In the Republic of Happiness

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If you're looking for something really, truly, alternative to see over the holidays, look no further than the hallucinogenic otherness of Martin Crimp's new drama, which has taken up residence in the Royal Court main house for the festive period.

It's a Christmas show of sorts – at least, the first scene is set on Christmas Day. A semi-dysfunctional family bicker, strangely, over dinner while the room gradually darkens, Dad (Stuart McQuarrie) having removed all the lightbulbs as part of a penny pinching initiative. Then through the window comes Uncle Bob (Paul Ready), popping in to slag off the entire clan on behalf of his wife Madeleine (Michelle Terry), before the two abandon their lives for a fresh start overseas.

Except there is never any escape in a Crimp play. The next scene, following a shift in Miriam Buether's superb set, finds the entire family – Bob and Madeleine included – sat in a sleek, futuristic room. Here they spout their personal philosophies in banal, sometimes upbeat, sometimes violent screeds. And in the final scene, in a stark white chamber, a bolshy Madeleine harangues a tired, bewildered Bob, telling him he must focus 'for the sake of our citizens'. Oh, and there are songs, lots of songs, sung by the cast in a sweetly feisty karaoke style.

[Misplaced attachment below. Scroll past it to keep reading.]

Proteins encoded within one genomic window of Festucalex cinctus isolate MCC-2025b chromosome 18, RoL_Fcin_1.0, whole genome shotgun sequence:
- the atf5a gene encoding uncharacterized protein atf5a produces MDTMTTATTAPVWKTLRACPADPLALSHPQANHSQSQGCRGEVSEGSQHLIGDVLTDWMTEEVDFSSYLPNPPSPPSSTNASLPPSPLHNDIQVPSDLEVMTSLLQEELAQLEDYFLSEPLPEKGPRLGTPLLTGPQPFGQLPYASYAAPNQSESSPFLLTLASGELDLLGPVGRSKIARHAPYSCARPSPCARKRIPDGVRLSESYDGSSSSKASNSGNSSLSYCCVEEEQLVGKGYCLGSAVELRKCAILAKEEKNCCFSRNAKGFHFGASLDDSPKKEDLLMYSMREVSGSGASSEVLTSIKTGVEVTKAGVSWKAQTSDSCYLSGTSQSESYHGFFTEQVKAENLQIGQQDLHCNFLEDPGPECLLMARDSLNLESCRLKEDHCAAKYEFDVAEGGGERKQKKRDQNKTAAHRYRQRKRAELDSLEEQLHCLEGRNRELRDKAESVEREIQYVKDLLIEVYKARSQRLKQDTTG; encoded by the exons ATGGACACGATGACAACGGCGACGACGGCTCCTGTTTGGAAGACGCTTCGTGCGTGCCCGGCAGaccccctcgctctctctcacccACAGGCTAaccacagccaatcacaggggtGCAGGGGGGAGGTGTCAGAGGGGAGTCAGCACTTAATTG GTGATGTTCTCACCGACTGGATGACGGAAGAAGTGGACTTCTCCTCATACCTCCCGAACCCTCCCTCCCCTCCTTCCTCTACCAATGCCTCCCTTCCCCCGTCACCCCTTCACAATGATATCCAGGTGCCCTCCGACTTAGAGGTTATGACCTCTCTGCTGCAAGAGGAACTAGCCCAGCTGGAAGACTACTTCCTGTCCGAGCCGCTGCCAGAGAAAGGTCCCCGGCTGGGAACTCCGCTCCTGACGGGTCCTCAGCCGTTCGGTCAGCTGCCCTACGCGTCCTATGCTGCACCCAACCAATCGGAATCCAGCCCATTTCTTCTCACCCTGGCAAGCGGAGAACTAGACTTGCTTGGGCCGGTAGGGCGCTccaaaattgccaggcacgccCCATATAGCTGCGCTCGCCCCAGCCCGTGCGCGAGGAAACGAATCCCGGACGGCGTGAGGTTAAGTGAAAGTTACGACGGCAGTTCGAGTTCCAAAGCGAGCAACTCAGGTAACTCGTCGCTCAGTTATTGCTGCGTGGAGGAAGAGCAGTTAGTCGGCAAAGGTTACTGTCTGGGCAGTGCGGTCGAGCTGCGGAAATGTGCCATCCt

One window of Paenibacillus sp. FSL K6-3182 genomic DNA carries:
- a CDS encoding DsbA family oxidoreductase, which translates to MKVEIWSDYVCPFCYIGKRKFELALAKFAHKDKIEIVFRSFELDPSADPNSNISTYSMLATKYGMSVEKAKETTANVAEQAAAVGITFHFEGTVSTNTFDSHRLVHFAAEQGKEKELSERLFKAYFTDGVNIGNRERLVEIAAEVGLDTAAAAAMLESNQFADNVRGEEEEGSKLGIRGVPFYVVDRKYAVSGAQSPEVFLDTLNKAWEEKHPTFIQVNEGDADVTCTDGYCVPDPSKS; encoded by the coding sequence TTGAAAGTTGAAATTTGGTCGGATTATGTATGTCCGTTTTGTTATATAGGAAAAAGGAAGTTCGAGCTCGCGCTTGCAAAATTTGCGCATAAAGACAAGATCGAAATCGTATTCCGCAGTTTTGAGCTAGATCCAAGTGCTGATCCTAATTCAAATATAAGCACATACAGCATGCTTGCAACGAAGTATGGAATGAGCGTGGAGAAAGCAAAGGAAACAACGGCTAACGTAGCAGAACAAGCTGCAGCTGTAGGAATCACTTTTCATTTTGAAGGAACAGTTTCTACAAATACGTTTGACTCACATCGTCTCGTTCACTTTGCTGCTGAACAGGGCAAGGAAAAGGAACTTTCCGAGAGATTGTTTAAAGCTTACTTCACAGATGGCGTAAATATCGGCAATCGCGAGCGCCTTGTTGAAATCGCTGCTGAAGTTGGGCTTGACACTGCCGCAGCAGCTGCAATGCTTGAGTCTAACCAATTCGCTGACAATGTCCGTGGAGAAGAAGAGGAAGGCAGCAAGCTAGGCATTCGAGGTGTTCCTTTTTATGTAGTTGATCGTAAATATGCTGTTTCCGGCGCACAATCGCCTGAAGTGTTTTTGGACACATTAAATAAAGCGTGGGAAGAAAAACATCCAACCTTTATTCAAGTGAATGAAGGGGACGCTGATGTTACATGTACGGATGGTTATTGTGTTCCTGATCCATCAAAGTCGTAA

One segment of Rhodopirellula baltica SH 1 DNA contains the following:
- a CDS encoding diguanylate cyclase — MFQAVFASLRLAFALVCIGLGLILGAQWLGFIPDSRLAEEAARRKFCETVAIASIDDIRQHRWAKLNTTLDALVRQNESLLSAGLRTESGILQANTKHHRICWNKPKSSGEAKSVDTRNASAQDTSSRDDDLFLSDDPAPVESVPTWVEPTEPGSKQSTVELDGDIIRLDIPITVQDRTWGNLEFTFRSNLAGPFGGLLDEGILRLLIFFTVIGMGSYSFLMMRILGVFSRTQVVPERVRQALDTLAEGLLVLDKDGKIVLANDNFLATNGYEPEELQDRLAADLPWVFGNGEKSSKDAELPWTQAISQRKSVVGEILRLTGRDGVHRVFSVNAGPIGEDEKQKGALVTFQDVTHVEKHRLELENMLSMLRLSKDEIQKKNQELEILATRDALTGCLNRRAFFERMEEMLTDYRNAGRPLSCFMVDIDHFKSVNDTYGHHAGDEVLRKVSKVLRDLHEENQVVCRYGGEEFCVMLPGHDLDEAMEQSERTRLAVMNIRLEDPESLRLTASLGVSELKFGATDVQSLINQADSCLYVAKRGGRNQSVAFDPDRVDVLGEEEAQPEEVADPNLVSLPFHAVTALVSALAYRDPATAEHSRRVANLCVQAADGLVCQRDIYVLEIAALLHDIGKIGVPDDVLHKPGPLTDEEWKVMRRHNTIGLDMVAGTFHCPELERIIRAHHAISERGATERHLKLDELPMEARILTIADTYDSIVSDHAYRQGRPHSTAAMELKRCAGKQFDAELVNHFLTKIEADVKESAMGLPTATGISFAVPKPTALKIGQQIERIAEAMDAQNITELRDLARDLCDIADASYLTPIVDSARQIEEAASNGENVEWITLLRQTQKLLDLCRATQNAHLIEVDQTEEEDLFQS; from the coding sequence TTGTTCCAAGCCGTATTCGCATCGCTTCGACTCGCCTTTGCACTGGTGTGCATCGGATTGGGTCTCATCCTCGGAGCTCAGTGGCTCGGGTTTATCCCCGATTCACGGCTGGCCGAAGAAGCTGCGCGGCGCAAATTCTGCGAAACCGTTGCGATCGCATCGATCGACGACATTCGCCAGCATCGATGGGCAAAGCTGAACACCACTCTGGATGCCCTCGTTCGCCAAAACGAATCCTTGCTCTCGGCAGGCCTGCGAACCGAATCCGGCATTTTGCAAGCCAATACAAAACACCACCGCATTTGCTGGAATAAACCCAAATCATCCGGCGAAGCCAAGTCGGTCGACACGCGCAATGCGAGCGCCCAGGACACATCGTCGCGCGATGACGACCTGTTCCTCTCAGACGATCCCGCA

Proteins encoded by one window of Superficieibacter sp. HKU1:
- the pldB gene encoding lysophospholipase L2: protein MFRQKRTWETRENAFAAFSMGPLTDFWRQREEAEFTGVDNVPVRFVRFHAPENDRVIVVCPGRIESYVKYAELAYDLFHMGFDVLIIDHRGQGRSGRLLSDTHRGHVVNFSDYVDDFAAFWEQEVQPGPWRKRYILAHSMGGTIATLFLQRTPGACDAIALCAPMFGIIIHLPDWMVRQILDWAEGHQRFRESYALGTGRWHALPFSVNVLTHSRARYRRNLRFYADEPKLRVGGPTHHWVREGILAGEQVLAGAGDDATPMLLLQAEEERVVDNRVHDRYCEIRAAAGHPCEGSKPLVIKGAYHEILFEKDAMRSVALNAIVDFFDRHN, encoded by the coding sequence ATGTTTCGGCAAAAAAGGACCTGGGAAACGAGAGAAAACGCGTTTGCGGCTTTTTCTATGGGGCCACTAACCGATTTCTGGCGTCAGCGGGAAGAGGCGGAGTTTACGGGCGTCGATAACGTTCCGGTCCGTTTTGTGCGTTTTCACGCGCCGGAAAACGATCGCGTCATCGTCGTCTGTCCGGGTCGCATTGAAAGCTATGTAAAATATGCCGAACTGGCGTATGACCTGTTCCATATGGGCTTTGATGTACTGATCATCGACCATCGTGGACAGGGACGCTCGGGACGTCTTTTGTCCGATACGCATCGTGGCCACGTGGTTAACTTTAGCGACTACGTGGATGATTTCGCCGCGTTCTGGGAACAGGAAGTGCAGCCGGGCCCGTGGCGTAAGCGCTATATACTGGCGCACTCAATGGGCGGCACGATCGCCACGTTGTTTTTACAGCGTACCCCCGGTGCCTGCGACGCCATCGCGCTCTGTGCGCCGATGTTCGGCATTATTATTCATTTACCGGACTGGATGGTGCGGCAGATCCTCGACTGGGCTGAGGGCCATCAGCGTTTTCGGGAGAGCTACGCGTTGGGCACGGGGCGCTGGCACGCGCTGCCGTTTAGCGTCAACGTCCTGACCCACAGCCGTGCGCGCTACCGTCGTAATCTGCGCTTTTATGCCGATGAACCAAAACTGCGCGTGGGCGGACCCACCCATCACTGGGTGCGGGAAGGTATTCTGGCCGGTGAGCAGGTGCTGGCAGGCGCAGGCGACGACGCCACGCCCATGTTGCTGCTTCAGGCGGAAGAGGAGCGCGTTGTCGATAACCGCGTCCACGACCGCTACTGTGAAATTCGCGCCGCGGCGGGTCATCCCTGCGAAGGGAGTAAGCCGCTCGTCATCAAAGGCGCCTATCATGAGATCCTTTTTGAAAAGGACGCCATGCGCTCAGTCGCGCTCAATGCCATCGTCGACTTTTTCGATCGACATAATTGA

What does it all mean? I think perhaps Crimp is trying to satirically suggest a future society in which the cult of positive thinking and 'give it 110 per cent' mentality has come to insidiously warp and define human social values. Or perhaps not: 'In the Republic of Happiness' is Crimp to the max: hilarious, playful, maddening and cryptic.

Dominic Cooke's production is superbly acted, brilliantly deadpan and often furiously intimidating – I'm not sure he has really unlocked this play's full potential. Or has he flattered a wilfully obtuse mass of Crimp-isms? Whatever the case, the genuine winsomeness of the songs ensures this challenging show has a heart. 'Crimp: the Musical', anyone?